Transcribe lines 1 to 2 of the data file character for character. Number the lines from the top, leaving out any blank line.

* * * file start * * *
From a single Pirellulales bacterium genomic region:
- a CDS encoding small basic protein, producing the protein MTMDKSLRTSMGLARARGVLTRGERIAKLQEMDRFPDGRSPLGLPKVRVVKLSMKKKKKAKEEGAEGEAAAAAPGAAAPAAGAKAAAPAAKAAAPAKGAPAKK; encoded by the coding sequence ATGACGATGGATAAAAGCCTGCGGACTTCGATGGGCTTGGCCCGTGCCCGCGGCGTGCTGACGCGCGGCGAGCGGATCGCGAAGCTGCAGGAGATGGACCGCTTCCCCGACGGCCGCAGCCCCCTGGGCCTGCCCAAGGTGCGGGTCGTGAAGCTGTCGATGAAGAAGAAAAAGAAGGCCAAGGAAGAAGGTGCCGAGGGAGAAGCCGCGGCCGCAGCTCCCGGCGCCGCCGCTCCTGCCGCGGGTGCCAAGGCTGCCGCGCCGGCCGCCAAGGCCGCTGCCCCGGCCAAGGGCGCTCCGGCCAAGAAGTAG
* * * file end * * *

From a single Pirellulales bacterium genomic region:
- a CDS encoding small basic protein, producing the protein MTMDKSLRTSMGLARARGVLTRGERIAKLQEMDRFPDGRSPLGLPKVRVVKLSMKKKKKAKEEGAEGEAAAAAPGAAAPAAGAKAAAPAAKAAAPAKGAPAKK; encoded by the coding sequence ATGACGATGGATAAAAGCCTGCGGACTTCGATGGGCTTGGCCCGTGCCCGCGGCGTGCTGACGCGCGGCGAGCGGATCGCGAAGCTGCAGGAGATGGACCGCTTCCCCGACGGCCGCAGCCCCCTGGGCCTGCCCAAGGTGCGGGTCGTGAAGCTGTCGATGAAGAAGAAAAAGAAGGCCAAGGAAGAAGGTGCCGAGGGAGAAGCCGCGGCCGCAGCTCCCGGCGCCGCCGCTCCTGCCGCGGGTGCCAAGGCTGCCGCGCCGGCCGCCAAGGCCGCTGCCCCGGCCAAGGGCGCTCCGGCCAAGAAGTAG